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If I have a VMware virtual machine running Solaris 11 Express originally installed on an old 32-bit ESXi 3.5 host, if I transfer the VM to a 64-bit ESXi 5.0 host, will Solaris upon next boot detect that it is in a 64-bit machine and boot the 64-bit kernel, or am I stuck with the 32-bit kernel?

The 32-bit kernel imposed a 1TB limit on the size of (what the Solaris guest thinks are) physical disks. If the VM is moved onto a 64-bit host, can this limitation be removed for newly attached disks? (I'm not worried about the disks already installed into the guest.) Or am I stuck having to do a fresh OS install on a 64-bit host?

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up vote 2 down vote accepted

Solaris should detect the CPU features on boot, you could always check if you are running 32 or 64 bit with isainfo -b. ZFS can be configured to automatically expand a pool in case it sees bigger drives than it previously used. This can be useful if you want to upgrade the storage capacity in a server running either a mirror or RAIDZ(2). Just replace one drive in the pool with a larger one, and wait for it to complete the resilver process, the replace the next drive and so on. When all drives has been replaced with larger ones, the pool will automatically grow in size and make the extra space available. The option to toggle this setting is called autoexpand, and is set on the zpool.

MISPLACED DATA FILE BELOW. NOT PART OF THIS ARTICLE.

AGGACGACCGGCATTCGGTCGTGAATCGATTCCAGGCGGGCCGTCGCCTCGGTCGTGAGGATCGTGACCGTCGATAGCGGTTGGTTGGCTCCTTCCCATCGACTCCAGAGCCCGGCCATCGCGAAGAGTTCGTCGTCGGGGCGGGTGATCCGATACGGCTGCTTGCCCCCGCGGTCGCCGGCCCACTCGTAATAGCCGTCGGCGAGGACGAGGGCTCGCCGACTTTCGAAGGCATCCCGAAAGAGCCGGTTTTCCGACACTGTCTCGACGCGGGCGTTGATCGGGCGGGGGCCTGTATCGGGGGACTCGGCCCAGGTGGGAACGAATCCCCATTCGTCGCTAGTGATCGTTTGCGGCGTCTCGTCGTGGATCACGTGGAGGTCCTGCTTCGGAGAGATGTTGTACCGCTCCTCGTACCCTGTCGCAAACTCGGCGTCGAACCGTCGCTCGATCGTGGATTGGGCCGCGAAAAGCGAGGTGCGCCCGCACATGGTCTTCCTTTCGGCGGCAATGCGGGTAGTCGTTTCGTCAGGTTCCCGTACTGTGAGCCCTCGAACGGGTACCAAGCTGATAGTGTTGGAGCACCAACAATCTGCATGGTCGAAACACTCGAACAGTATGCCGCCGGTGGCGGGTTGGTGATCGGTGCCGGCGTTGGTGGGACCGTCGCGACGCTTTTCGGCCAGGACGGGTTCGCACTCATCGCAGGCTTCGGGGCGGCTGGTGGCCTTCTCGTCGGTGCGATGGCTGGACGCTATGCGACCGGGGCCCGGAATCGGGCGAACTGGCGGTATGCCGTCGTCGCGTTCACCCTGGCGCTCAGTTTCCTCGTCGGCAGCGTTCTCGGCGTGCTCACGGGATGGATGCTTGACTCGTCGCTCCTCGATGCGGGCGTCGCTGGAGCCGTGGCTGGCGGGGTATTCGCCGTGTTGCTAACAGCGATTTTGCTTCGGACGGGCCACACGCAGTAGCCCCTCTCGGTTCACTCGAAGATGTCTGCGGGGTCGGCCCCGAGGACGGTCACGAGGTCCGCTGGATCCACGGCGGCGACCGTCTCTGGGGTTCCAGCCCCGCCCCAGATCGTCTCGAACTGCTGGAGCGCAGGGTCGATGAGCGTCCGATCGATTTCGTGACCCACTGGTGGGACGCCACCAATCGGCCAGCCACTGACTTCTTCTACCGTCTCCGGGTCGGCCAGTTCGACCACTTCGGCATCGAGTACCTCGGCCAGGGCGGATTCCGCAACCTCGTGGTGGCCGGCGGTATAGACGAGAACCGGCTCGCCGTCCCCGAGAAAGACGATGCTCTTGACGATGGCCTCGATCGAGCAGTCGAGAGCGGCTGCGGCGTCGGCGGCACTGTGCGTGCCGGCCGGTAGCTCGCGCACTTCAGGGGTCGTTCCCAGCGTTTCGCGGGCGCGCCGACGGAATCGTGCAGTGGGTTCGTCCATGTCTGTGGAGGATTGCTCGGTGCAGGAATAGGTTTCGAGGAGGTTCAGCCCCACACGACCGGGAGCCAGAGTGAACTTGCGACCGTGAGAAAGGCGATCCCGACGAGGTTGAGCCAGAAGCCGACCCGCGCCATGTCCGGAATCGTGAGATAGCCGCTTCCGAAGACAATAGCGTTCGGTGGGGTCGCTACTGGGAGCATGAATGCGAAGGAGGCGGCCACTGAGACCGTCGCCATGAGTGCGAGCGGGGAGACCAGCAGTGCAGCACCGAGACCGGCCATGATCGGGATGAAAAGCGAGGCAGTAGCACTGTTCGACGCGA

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Thanks for the tips. I ended up running a test to make sure it would work, and it pretty much did. isainfo -b reports 64 and I was able to use disks over 1TB, so evidently all Solaris 11 installations include the 64-bit kernel even when installed to 32-bit hosts. VMware did complain about the VMware Tools version being unsupported on the host (the installed version was from ESXi 3.5), but that's a minor issue. – Kevin Jan 19 '13 at 16:31
Solaris 11 Express always installed both 32-bit & 64-bit kernels. Solaris 11.0 (aka Solaris 11 11/11) and later dropped the 32-bit kernel and only have the 64-bit kernel now. – alanc Aug 10 '13 at 16:04

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